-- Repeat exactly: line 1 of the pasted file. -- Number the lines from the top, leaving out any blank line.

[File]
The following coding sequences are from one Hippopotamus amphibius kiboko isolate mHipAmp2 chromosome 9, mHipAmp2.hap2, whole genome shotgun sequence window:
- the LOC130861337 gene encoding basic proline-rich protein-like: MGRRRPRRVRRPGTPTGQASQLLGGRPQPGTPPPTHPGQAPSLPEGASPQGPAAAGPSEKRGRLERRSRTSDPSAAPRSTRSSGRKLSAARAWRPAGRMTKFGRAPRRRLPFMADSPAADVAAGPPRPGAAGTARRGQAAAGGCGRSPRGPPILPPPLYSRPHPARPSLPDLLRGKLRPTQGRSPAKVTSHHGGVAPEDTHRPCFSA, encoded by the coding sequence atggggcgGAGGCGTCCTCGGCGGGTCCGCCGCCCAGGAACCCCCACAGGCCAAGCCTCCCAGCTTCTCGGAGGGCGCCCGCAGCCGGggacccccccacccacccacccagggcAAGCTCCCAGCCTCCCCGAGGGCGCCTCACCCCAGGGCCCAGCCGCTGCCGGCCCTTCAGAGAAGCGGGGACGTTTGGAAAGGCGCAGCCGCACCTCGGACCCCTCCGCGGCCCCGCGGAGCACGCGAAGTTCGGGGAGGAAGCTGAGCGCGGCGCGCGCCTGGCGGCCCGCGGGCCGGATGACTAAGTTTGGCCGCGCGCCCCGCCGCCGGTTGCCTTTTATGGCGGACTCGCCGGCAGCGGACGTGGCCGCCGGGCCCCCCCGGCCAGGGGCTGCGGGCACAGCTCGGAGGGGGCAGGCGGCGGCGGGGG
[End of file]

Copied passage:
The following coding sequences are from one Hippopotamus amphibius kiboko isolate mHipAmp2 chromosome 9, mHipAmp2.hap2, whole genome shotgun sequence window: